The story is not a simple one and the chronicles of his life themselves are contradictory. However, the spirit of paradox is embedded in the soul of ancient Mexico.
The complex surfaces of many flower songs (xochicuicame) often make them difficult to understand for many people in our culture. We do not have ready categories for them and they require effort. Yet they contain many gems of universal lasting value and offer great rewards to those willing to make that effort.
Nahua Poets, Poetry, and Ceremonial Flowers
Most of the flower songs that have come down to us are in two collections from the second half of the sixteenth century. Although transcribed as they were sung at that time, they clearly contain many songs and parts of songs that are much older.
The form of the flower song as it has come down to us seems to have had its beginning in the generation before Hungry Coyote. But it was his generation, and particularly he himself, who perfected the form and brought it to its greatest heights.
Hungry Coyote lived at a moment when the anonymous singer, cuicani, of his people's tradition, who received verses in a song quest, began to speak of personal feelings and ideas and emerged a remembered poet. In form and content Hungry Coyote was an innovator: he perfected a style that numerous other poets copied. He was also part of a poetic movement, a generation of poets and singers who were moving beyond the earlier modes of Nahua poetry.
From the older tradition come the anonymous sacred hymns, twenty of which have come down to us transcribed by Bernardino de Sahagún. While most of the sacred hymns are direct and formal, the flower songs can take off wildly in many directions from a theme. Flower songs were a channel to invoke the deity in an individual and personal way. They were also connected with the ingestion of hallucinatory mushrooms and similar substances. Poetry and art were ecstatic gifts of the gods.
Flower songs kept close to the rhythms and patterns of speech. Their poetics included the repetition of ideas in couplets or parallel form, a tendency to speak in metaphors, and the use of repeating synonyms and metonyms. Kennings were frequent, two words used together becoming a traditional metaphorical name for a third thing, such as "eagles and jaguars" meaning "warriors"; "mat and chair" meaning "authority"; or "flower and song" meaning "poetry."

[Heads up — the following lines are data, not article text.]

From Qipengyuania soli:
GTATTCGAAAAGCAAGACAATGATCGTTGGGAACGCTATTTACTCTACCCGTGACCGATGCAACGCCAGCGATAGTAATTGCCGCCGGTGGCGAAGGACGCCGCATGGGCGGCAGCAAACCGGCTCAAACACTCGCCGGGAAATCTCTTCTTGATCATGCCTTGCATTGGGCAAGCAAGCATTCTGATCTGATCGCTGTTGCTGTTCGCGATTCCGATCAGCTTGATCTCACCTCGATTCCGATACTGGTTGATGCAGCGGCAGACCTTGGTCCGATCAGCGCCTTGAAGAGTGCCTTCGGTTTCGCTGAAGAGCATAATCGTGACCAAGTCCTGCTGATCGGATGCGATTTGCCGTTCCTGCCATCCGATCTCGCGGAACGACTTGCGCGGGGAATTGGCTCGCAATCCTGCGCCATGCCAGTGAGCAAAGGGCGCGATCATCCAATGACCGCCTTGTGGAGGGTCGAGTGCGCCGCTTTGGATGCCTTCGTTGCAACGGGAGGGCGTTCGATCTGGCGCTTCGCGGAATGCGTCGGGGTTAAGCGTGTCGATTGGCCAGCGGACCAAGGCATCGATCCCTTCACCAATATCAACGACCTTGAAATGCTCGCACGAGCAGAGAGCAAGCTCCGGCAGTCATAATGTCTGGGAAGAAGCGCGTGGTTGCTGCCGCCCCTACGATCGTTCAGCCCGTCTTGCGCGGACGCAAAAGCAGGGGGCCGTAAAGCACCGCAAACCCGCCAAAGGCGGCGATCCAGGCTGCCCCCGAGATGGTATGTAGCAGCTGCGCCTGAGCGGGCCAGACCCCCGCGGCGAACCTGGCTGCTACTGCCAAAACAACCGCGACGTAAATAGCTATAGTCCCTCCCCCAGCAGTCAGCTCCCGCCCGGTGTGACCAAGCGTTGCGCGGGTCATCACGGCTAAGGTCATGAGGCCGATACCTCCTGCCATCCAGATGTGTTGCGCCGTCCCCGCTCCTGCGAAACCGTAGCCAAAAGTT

The texts indicate no regular length of line or stanza, no rhyme or meter. The variety seems almost Whitmanesque. Refrains appear, change, and disappear in no strict pattern or order. Many of the poems as we have them seem long and confusing. Many seem to break into different voices in different stanzas, often in dialog, but not always. Repetitive syllables such as "Ohuaya, Ohuaya" follow verses of many of the songs. These are vocables or litanies, which have no translatable meaning but define the stanza.
Flower songs were performed to the open-hand beat of the huehuetl drum, each poem to a distinct cadence, the beat patterns preserved along with the poems in some of the ancient texts.
The themes of flower songs seem limited, yet they were put together in endless variations: meditations on the meaning of life and death, on the pleasures of living and loving, on friendship, on relations between the poet and the deity; lamentations on the brevity of life and fame; elegies on poetry; memorials to great leaders; celebrations of cities and the people; or verses on the ecstasies of singing and war. They were sometimes composed for a particular occasion to make a critical commentary on it.
The two prophetic poems of Nezahualcoyotl that we have only in translation by Ixtlilxochitl do not seem to be in quite the same style as the songs in the two major collections. The style is more straightforward and grammatical. However, the originals may have been more similar.
Although these poems are usually all known as "flower songs" today, to Hungry Coyote and his contemporaries, the word xochicuicatl, "flower song," described only one particular style among many that we usually include in the genre. Xochicuicame were literally songs about flowers or relating to the ceremonies of the goddess Xochiquetzal. This entire body of poetry/song became known as "flower songs" because the word "flower" and its cognates occur in them so often, not only when they are referring to flowers per se, but as symbols, metaphors, and imagery with many different implications. The Nahuatl phrase "in xochitl in cuicatl" meant "flower and song" literally, but figuratively meant "poetry" or "art."
There were two general categories of song and dance, netotiliztin and macehualiztin. The netotiliztin, "dances of joy," were the worldly dances associated with entertainment. They were performed during the fiesta parts of holidays as well as in other venues. Though they might refer to religious ceremonies, they were not a ritual part of them. The macehualiztin, dances of merit, were the sacred hymns, a ritual part of religious ceremonies. The flower songs of Hungry Coyote were netotiliztin, "dances of joy."
There were many modes of netotiliztin. Xochicuicame (flower songs proper) and xopancuicame (spring songs) were spiritual and lyric. Yaocuicame or cuauhtlicuicame (warrior songs) were about heroes and hunters. Icnoccuicame or tlaocolhcuicame (orphan and suffering songs) lamented life's insecurities. Besides these were huehuecuicame (songs of old people), cihuacuicame (songs of women), and others. There were also various regional styles: Texcocan, Mexican, Otomi, Tepanecan, Acolhuan, Tlaxcalan, Huastec, and Totonac. Otomi style songs were not in Nahuatl but in the Chichimec language. Hungry Coyote wrote flower songs in Otomi as well as in Nahuatl.